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Dollar Cost Averaging

Dollar cost averaging is a great way to become a successful long-term investor. It’s simple, quick, and mathematically brilliant.

Dollar cost averaging means depositing a fixed amount of money in a specific investment on a regular schedule. The contribution is made regardless of market conditions. In this sense, the investor doesn’t “time the market.” Instead, the fund is purchased at whatever its market price is on the date of the scheduled buy.

The beauty of dollar cost averaging is that when shares are expensive, you buy fewer of them, and when shares cost less, you buy more.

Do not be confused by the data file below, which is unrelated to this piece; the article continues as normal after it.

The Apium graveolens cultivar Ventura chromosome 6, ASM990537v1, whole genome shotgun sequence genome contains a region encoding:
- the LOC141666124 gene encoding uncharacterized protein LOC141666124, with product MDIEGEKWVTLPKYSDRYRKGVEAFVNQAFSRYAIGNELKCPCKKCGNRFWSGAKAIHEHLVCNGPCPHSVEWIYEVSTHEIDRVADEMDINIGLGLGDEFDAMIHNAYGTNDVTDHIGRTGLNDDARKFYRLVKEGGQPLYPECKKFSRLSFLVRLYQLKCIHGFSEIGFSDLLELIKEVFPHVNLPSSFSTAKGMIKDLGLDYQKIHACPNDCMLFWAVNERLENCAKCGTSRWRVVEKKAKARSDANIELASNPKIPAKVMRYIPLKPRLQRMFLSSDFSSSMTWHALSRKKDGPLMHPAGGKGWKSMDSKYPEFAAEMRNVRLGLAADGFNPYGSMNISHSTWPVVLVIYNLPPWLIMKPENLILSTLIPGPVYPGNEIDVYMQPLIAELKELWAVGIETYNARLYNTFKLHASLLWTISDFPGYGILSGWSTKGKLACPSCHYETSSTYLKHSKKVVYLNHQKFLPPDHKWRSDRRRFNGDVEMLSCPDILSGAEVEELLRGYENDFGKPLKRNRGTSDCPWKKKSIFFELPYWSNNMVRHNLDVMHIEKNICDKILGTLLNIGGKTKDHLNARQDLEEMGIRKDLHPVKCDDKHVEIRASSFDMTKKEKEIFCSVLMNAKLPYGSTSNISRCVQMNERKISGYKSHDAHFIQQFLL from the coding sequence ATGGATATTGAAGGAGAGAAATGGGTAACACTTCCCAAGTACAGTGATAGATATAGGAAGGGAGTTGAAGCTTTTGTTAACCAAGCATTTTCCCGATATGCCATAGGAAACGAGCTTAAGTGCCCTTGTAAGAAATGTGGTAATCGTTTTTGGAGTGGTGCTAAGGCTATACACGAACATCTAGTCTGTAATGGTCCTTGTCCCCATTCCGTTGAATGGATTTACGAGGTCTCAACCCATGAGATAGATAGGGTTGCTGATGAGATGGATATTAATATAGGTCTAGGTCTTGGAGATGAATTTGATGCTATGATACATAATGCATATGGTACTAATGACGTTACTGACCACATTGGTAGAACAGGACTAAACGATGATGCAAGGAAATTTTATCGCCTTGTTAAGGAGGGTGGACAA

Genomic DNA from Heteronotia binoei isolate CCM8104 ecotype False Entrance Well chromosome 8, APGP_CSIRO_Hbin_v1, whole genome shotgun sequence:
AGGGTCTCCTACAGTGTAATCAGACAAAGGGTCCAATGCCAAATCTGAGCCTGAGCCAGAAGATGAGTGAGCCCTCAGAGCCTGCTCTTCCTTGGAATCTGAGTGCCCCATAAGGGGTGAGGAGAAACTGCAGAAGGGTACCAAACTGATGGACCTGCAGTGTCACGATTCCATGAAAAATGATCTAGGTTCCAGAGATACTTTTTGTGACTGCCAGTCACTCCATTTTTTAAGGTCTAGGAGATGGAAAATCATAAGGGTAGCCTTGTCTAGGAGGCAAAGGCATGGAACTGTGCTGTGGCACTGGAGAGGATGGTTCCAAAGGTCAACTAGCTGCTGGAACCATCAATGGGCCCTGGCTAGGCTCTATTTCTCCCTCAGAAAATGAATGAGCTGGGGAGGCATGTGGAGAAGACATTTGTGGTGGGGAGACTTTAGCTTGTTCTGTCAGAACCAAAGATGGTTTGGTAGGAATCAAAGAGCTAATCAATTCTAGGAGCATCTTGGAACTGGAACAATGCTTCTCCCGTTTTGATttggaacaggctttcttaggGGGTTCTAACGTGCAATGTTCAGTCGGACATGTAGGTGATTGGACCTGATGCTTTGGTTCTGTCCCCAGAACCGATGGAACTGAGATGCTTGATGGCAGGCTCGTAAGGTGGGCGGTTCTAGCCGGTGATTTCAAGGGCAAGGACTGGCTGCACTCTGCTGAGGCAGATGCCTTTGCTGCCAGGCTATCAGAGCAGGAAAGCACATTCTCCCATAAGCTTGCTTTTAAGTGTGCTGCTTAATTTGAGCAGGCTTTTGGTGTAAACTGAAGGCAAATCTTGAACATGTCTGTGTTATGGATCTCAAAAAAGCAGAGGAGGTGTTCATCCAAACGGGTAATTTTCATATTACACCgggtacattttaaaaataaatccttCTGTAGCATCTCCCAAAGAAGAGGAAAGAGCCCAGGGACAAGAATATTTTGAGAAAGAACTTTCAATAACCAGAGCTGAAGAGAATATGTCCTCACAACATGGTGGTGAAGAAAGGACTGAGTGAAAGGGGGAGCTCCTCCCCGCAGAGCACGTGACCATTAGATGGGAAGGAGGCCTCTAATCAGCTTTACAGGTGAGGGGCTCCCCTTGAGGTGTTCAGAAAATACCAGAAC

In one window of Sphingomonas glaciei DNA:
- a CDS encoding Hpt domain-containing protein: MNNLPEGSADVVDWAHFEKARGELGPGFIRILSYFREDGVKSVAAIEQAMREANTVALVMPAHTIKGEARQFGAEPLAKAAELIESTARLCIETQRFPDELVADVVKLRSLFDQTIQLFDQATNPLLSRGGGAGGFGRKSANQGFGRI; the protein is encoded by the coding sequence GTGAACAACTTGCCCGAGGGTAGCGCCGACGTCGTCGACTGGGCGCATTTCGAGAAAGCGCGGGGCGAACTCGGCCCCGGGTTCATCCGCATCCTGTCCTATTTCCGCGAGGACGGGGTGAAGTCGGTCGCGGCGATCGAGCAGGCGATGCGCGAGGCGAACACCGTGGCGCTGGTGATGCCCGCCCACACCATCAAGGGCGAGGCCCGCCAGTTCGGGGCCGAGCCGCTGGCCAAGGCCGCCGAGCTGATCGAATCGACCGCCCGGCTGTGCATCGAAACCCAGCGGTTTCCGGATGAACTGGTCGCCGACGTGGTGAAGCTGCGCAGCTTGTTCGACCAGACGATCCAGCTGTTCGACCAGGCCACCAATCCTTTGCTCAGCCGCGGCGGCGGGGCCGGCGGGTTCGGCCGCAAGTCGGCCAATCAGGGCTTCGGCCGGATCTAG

For example, suppose you made one lump sum investment of $10,000 when XYZ was trading at $50 a share. Ignoring associated fees, you would own 200 shares at $50 a share.

Suppose instead that you purchased $5,000 of XYZ at $50 a share and another $5,000 of XYZ at $45 a share.

As with the previous example, you still invested $10,000. But now you have 211 shares at an average cost of $47.50. That’s more shares at a lower cost.

Though the above example is simplified, with dollar cost averaging, this type of scenario is multiplied over years of investing to create a true average.

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